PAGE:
The Environmental Protection Agency (EPA) has approved the use of E15 (15% ethanol/gas blends) for all vehicles made between 2001 and 2006, including cars, SUVs, and light pickup trucks.
According to data from the car industry the decision — which follows a similar waiver for model years 2007 and newer last October — paves the way for fuel that contains up to 15% ethanol (E15) to be potentially used by 62% of vehicles on the road today.
The approval will undoubtly increase the demand for ethanol. Not good news for livestock producers who oppose an increase in the use of ethanol. Their concerns about higher feed costs have been sharpened by the rise in corn prices from $3.50 per bushel last June to $6.50 this week.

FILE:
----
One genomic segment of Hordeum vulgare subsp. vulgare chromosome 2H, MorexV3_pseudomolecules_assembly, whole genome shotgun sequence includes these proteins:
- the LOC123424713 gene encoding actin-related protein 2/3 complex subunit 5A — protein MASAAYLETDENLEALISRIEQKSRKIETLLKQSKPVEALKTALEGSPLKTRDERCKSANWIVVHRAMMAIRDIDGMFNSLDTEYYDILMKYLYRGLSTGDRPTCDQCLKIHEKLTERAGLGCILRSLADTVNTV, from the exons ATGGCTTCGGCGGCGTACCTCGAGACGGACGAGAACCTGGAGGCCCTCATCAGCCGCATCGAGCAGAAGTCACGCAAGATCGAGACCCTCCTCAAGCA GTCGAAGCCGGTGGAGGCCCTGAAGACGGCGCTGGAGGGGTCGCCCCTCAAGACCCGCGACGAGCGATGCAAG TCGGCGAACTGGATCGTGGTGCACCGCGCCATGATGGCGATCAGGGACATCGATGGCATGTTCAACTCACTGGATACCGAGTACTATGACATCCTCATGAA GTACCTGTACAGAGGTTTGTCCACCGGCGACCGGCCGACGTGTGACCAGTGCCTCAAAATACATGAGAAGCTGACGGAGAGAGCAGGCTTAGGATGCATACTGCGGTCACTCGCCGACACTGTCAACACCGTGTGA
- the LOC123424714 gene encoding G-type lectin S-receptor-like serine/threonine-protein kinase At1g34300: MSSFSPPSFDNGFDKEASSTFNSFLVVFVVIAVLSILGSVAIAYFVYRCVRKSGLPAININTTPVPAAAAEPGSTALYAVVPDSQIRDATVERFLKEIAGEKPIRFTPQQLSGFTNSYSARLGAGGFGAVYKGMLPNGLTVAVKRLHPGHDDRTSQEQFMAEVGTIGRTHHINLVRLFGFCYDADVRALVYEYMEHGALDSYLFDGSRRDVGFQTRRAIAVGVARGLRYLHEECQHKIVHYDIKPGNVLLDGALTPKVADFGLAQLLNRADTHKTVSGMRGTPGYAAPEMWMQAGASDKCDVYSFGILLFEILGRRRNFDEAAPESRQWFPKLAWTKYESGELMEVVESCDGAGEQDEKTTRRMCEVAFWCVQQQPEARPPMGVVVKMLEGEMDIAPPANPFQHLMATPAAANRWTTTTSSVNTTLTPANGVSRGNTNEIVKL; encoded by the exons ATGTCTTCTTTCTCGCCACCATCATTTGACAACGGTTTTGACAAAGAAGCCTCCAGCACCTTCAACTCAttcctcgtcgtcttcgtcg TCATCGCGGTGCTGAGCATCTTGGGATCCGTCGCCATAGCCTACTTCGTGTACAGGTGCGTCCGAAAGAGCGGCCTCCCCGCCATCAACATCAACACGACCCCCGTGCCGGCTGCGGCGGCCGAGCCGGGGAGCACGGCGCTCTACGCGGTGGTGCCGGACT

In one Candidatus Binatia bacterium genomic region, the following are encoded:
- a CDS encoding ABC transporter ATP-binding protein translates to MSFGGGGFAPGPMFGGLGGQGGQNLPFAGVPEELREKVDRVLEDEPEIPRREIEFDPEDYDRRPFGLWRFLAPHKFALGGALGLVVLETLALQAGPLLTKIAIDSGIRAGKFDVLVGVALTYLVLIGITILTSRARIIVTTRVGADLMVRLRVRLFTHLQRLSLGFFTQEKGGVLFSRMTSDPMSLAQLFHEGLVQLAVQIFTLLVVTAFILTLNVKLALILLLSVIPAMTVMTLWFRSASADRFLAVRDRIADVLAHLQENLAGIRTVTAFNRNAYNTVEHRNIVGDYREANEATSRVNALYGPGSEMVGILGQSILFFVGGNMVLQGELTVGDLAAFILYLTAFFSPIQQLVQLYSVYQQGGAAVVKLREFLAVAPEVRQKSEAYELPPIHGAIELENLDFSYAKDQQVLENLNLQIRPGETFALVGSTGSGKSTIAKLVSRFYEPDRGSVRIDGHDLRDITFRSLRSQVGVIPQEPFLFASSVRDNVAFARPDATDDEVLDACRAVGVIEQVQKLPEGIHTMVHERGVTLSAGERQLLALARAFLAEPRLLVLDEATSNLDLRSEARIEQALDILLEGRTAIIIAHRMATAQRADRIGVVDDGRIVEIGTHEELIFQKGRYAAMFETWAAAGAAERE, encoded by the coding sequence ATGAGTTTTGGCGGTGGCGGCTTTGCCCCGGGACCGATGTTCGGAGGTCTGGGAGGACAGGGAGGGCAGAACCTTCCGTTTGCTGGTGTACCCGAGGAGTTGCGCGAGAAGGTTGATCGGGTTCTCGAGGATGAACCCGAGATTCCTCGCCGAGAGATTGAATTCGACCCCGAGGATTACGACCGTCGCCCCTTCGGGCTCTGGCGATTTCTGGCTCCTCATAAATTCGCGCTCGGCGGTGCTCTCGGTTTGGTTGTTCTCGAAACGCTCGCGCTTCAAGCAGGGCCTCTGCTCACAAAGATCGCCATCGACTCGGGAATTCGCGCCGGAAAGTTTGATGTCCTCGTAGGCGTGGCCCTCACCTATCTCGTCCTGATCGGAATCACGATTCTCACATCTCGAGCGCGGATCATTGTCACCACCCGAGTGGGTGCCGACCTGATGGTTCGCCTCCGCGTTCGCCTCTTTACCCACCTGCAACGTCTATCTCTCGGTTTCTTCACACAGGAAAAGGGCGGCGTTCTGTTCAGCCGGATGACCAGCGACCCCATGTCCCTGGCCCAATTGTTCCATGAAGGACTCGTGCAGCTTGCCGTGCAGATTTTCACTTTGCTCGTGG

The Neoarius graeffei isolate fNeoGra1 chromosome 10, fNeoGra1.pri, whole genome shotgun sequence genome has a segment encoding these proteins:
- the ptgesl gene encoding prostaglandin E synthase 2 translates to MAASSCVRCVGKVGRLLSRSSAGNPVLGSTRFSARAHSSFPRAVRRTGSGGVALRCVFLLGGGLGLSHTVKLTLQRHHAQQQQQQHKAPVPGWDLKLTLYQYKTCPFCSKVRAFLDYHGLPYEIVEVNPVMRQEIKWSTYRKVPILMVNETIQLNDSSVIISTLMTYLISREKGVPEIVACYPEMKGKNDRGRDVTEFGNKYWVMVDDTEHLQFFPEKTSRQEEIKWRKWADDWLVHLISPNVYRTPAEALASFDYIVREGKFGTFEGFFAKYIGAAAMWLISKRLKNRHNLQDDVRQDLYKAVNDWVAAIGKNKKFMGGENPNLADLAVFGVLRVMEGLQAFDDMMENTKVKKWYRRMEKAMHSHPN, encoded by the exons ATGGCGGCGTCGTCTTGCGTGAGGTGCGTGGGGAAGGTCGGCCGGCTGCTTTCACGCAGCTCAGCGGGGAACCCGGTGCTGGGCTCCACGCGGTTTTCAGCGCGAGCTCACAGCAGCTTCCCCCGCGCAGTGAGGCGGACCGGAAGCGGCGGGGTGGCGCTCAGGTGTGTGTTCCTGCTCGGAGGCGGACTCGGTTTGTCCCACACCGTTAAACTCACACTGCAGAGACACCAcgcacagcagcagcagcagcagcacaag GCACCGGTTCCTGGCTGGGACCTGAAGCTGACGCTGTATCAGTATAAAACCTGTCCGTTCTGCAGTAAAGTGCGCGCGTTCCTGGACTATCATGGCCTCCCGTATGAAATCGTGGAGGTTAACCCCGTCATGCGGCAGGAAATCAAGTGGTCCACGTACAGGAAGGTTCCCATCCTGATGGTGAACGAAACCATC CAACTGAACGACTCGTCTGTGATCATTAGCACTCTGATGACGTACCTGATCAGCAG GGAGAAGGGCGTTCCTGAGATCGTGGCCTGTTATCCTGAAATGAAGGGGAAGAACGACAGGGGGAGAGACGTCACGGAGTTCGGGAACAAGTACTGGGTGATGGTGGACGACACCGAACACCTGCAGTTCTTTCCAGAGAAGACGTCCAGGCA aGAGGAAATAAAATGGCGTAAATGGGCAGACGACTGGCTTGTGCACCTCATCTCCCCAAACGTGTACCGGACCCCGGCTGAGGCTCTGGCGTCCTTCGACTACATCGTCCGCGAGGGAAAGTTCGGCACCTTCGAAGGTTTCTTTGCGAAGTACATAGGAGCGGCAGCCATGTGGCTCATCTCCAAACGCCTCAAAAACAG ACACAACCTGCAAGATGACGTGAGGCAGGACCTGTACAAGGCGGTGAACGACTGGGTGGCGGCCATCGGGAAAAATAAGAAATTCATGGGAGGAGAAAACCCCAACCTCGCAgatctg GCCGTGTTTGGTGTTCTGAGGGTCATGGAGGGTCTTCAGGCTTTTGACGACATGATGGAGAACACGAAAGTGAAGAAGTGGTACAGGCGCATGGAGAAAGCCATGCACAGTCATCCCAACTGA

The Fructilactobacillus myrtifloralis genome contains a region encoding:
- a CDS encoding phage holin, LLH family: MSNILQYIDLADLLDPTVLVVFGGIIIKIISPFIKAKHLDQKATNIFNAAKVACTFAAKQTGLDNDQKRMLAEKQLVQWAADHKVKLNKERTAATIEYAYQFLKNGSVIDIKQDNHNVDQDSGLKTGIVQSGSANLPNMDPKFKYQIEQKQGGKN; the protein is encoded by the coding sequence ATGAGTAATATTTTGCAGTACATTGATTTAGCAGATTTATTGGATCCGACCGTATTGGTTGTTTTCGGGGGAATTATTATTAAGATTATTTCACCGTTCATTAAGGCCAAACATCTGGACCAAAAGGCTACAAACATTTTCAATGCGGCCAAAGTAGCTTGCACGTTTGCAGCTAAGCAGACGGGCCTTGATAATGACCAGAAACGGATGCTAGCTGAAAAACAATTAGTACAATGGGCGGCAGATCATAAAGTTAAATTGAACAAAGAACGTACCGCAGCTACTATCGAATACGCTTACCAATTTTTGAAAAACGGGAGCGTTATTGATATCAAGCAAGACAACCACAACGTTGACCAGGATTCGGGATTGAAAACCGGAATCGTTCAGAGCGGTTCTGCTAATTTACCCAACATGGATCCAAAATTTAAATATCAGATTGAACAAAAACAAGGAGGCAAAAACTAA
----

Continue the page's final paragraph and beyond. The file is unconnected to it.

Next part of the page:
"It's very disappointing that the administration made this decision given the rising price of corn and the lower estimate for this year's corn harvest that recently was announced," said Randy Spronk, a hog and crop farmer from Edgerton, Minn., who serves on the National Pork Producers' board of directors.
But retailers can't sell the new blend until the EPA comes up with a pump label, and agency spokeswoman Catherine Milburn said that is not likely to be ready until April. Even then, retailers have to sort out issues with insurance and other regulations, as well as reconstruct their pumps and tanks.
The EPA is still facing a lawsuit filed late last year by automobile manufacturers, who contend that the expanded blend threatens warranties in their vehicles.
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